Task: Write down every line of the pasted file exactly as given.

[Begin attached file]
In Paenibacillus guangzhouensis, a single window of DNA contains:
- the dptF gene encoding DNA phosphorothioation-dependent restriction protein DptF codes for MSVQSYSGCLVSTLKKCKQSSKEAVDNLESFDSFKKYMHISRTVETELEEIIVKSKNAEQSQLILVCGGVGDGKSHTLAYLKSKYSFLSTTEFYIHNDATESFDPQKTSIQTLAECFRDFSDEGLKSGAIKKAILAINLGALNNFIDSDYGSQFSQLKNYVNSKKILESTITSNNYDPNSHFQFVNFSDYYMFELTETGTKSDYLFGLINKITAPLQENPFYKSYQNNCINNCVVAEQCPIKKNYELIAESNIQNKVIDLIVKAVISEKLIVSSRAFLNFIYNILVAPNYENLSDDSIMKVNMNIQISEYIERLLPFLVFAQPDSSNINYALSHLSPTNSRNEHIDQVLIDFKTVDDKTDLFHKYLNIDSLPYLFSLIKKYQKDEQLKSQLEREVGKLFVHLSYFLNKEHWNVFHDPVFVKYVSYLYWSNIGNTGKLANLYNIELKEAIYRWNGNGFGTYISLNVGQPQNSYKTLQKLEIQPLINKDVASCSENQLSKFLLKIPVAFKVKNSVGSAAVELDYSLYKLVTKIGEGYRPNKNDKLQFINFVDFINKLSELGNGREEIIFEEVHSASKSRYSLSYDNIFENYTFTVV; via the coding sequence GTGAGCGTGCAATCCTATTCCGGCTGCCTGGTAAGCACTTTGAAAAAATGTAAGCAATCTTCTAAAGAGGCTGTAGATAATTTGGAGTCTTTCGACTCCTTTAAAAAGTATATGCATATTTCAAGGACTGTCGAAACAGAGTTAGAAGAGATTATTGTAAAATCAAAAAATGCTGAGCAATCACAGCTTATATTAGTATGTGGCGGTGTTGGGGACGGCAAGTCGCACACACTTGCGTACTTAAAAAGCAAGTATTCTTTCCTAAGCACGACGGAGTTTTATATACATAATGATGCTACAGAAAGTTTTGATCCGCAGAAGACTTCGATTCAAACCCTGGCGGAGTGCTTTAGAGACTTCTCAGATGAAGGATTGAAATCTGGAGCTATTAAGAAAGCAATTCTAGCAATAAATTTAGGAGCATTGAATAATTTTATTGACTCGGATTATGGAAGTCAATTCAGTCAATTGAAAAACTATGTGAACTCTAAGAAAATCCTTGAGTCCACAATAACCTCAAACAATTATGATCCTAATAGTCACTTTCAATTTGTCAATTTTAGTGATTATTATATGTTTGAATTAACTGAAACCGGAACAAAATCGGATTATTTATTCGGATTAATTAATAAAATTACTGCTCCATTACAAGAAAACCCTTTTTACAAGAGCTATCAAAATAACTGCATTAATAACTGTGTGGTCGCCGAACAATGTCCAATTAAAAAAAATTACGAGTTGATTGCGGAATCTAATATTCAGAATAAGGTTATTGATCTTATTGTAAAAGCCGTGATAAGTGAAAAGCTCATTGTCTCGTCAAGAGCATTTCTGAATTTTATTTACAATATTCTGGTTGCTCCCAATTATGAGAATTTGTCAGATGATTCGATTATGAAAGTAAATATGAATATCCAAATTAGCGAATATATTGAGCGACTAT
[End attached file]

In Paenibacillus guangzhouensis, a single window of DNA contains:
- the dptF gene encoding DNA phosphorothioation-dependent restriction protein DptF codes for MSVQSYSGCLVSTLKKCKQSSKEAVDNLESFDSFKKYMHISRTVETELEEIIVKSKNAEQSQLILVCGGVGDGKSHTLAYLKSKYSFLSTTEFYIHNDATESFDPQKTSIQTLAECFRDFSDEGLKSGAIKKAILAINLGALNNFIDSDYGSQFSQLKNYVNSKKILESTITSNNYDPNSHFQFVNFSDYYMFELTETGTKSDYLFGLINKITAPLQENPFYKSYQNNCINNCVVAEQCPIKKNYELIAESNIQNKVIDLIVKAVISEKLIVSSRAFLNFIYNILVAPNYENLSDDSIMKVNMNIQISEYIERLLPFLVFAQPDSSNINYALSHLSPTNSRNEHIDQVLIDFKTVDDKTDLFHKYLNIDSLPYLFSLIKKYQKDEQLKSQLEREVGKLFVHLSYFLNKEHWNVFHDPVFVKYVSYLYWSNIGNTGKLANLYNIELKEAIYRWNGNGFGTYISLNVGQPQNSYKTLQKLEIQPLINKDVASCSENQLSKFLLKIPVAFKVKNSVGSAAVELDYSLYKLVTKIGEGYRPNKNDKLQFINFVDFINKLSELGNGREEIIFEEVHSASKSRYSLSYDNIFENYTFTVV; via the coding sequence GTGAGCGTGCAATCCTATTCCGGCTGCCTGGTAAGCACTTTGAAAAAATGTAAGCAATCTTCTAAAGAGGCTGTAGATAATTTGGAGTCTTTCGACTCCTTTAAAAAGTATATGCATATTTCAAGGACTGTCGAAACAGAGTTAGAAGAGATTATTGTAAAATCAAAAAATGCTGAGCAATCACAGCTTATATTAGTATGTGGCGGTGTTGGGGACGGCAAGTCGCACACACTTGCGTACTTAAAAAGCAAGTATTCTTTCCTAAGCACGACGGAGTTTTATATACATAATGATGCTACAGAAAGTTTTGATCCGCAGAAGACTTCGATTCAAACCCTGGCGGAGTGCTTTAGAGACTTCTCAGATGAAGGATTGAAATCTGGAGCTATTAAGAAAGCAATTCTAGCAATAAATTTAGGAGCATTGAATAATTTTATTGACTCGGATTATGGAAGTCAATTCAGTCAATTGAAAAACTATGTGAACTCTAAGAAAATCCTTGAGTCCACAATAACCTCAAACAATTATGATCCTAATAGTCACTTTCAATTTGTCAATTTTAGTGATTATTATATGTTTGAATTAACTGAAACCGGAACAAAATCGGATTATTTATTCGGATTAATTAATAAAATTACTGCTCCATTACAAGAAAACCCTTTTTACAAGAGCTATCAAAATAACTGCATTAATAACTGTGTGGTCGCCGAACAATGTCCAATTAAAAAAAATTACGAGTTGATTGCGGAATCTAATATTCAGAATAAGGTTATTGATCTTATTGTAAAAGCCGTGATAAGTGAAAAGCTCATTGTCTCGTCAAGAGCATTTCTGAATTTTATTTACAATATTCTGGTTGCTCCCAATTATGAGAATTTGTCAGATGATTCGATTATGAAAGTAAATATGAATATCCAAATTAGCGAATATATTGAGCGACTAT